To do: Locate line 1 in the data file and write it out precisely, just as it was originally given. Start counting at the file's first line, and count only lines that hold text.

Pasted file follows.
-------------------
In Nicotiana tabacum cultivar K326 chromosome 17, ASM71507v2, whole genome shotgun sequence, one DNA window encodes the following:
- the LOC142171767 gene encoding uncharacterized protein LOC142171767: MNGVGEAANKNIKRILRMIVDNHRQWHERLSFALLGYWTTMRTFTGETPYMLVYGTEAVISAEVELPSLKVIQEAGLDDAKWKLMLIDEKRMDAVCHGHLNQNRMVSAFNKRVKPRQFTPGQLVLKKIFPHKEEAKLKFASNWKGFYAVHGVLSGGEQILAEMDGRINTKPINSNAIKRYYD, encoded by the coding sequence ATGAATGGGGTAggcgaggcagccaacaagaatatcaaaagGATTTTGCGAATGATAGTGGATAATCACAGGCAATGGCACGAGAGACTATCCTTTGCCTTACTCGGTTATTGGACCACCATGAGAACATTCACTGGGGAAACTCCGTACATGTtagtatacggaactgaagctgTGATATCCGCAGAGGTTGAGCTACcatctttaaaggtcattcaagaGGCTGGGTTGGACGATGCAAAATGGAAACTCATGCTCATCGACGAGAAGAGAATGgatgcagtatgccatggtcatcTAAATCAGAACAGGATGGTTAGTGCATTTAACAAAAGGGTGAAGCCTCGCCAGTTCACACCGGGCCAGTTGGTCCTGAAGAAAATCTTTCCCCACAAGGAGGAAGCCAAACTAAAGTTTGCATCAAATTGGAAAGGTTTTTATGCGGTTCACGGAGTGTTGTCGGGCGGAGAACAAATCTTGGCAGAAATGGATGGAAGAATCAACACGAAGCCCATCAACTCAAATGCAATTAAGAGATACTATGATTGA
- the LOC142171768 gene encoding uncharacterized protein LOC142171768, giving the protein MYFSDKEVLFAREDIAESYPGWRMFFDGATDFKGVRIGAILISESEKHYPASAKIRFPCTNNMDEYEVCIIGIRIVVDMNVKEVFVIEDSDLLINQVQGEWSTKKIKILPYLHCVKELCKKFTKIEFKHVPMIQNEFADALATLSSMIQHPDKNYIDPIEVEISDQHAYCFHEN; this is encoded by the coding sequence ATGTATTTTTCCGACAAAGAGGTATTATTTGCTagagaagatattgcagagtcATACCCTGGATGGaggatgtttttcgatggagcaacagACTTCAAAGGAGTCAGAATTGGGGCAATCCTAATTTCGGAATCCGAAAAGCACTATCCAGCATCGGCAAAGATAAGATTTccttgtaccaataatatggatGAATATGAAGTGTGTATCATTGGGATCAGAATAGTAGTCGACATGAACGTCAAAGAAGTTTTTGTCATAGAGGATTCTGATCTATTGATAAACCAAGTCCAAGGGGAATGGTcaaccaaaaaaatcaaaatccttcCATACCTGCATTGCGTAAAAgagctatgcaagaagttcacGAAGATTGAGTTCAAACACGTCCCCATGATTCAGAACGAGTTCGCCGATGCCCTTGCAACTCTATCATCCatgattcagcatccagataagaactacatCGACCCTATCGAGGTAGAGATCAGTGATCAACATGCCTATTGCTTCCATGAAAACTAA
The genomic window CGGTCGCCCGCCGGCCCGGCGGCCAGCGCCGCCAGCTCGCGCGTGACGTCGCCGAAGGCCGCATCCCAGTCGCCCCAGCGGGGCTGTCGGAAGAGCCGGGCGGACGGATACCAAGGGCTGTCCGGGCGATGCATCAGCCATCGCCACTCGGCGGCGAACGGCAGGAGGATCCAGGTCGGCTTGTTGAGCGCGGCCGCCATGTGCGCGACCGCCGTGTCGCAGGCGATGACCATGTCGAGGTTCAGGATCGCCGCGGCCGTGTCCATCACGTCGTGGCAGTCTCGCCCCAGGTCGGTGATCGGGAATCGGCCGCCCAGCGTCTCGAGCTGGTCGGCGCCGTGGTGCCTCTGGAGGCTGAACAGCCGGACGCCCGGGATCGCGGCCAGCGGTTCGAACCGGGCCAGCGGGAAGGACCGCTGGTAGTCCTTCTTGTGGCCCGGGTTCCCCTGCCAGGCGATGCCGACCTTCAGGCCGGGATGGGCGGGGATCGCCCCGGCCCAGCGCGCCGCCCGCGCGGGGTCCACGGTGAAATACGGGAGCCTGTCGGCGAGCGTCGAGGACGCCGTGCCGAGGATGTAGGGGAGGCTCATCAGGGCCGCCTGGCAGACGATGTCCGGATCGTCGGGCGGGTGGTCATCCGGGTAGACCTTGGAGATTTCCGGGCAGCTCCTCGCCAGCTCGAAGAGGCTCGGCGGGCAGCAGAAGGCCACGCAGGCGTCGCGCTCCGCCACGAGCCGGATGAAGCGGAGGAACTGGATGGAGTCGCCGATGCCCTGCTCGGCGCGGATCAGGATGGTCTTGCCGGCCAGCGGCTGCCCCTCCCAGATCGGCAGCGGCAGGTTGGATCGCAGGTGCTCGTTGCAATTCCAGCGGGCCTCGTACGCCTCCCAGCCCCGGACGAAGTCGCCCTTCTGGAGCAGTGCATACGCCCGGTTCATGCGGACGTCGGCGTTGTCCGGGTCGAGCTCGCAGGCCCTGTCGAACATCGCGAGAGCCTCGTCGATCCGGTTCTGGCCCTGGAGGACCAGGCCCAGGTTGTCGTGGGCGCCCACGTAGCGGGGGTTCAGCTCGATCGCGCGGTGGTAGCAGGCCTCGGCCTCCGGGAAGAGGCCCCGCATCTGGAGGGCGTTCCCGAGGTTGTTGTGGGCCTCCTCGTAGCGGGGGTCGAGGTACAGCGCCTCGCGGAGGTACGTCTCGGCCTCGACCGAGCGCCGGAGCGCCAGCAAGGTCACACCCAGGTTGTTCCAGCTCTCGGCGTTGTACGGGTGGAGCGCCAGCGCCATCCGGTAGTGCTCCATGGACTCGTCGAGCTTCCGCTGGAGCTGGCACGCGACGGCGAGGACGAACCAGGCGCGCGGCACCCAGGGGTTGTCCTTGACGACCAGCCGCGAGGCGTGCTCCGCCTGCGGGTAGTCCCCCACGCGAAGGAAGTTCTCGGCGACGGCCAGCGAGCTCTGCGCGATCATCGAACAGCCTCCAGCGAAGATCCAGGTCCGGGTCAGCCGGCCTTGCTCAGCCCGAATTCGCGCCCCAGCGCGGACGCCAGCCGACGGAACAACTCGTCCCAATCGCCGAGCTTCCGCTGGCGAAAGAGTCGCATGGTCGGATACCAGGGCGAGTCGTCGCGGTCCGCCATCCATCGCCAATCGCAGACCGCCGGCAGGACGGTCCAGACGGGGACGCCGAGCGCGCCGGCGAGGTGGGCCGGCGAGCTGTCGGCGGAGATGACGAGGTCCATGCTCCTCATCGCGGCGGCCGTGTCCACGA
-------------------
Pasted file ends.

In Nicotiana tabacum cultivar K326 chromosome 17, ASM71507v2, whole genome shotgun sequence, one DNA window encodes the following: